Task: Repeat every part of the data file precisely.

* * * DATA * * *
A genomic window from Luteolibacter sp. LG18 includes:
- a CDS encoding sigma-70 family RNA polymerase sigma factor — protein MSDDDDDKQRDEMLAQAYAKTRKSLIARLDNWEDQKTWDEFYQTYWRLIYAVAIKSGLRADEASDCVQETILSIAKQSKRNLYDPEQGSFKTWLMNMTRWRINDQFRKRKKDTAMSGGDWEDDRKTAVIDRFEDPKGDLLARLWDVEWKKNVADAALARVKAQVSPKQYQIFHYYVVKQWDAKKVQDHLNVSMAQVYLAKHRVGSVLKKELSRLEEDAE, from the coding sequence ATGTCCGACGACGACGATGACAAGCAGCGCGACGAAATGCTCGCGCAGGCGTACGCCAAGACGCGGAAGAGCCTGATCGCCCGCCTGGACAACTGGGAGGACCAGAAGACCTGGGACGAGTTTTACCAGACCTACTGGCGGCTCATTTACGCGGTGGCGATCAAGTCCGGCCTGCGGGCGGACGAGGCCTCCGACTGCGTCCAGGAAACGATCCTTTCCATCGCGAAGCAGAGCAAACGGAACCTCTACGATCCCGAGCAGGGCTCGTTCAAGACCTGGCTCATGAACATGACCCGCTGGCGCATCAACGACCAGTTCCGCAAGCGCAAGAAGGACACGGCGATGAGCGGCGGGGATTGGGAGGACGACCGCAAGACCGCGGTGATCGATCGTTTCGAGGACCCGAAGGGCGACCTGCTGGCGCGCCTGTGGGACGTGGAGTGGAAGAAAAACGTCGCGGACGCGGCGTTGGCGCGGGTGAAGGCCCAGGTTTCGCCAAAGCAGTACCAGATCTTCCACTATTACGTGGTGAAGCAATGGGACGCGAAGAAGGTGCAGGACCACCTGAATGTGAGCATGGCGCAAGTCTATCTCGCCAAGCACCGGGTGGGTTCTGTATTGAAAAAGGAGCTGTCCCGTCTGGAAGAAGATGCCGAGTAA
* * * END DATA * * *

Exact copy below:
A genomic window from Luteolibacter sp. LG18 includes:
- a CDS encoding sigma-70 family RNA polymerase sigma factor — protein MSDDDDDKQRDEMLAQAYAKTRKSLIARLDNWEDQKTWDEFYQTYWRLIYAVAIKSGLRADEASDCVQETILSIAKQSKRNLYDPEQGSFKTWLMNMTRWRINDQFRKRKKDTAMSGGDWEDDRKTAVIDRFEDPKGDLLARLWDVEWKKNVADAALARVKAQVSPKQYQIFHYYVVKQWDAKKVQDHLNVSMAQVYLAKHRVGSVLKKELSRLEEDAE, from the coding sequence ATGTCCGACGACGACGATGACAAGCAGCGCGACGAAATGCTCGCGCAGGCGTACGCCAAGACGCGGAAGAGCCTGATCGCCCGCCTGGACAACTGGGAGGACCAGAAGACCTGGGACGAGTTTTACCAGACCTACTGGCGGCTCATTTACGCGGTGGCGATCAAGTCCGGCCTGCGGGCGGACGAGGCCTCCGACTGCGTCCAGGAAACGATCCTTTCCATCGCGAAGCAGAGCAAACGGAACCTCTACGATCCCGAGCAGGGCTCGTTCAAGACCTGGCTCATGAACATGACCCGCTGGCGCATCAACGACCAGTTCCGCAAGCGCAAGAAGGACACGGCGATGAGCGGCGGGGATTGGGAGGACGACCGCAAGACCGCGGTGATCGATCGTTTCGAGGACCCGAAGGGCGACCTGCTGGCGCGCCTGTGGGACGTGGAGTGGAAGAAAAACGTCGCGGACGCGGCGTTGGCGCGGGTGAAGGCCCAGGTTTCGCCAAAGCAGTACCAGATCTTCCACTATTACGTGGTGAAGCAATGGGACGCGAAGAAGGTGCAGGACCACCTGAATGTGAGCATGGCGCAAGTCTATCTCGCCAAGCACCGGGTGGGTTCTGTATTGAAAAAGGAGCTGTCCCGTCTGGAAGAAGATGCCGAGTAA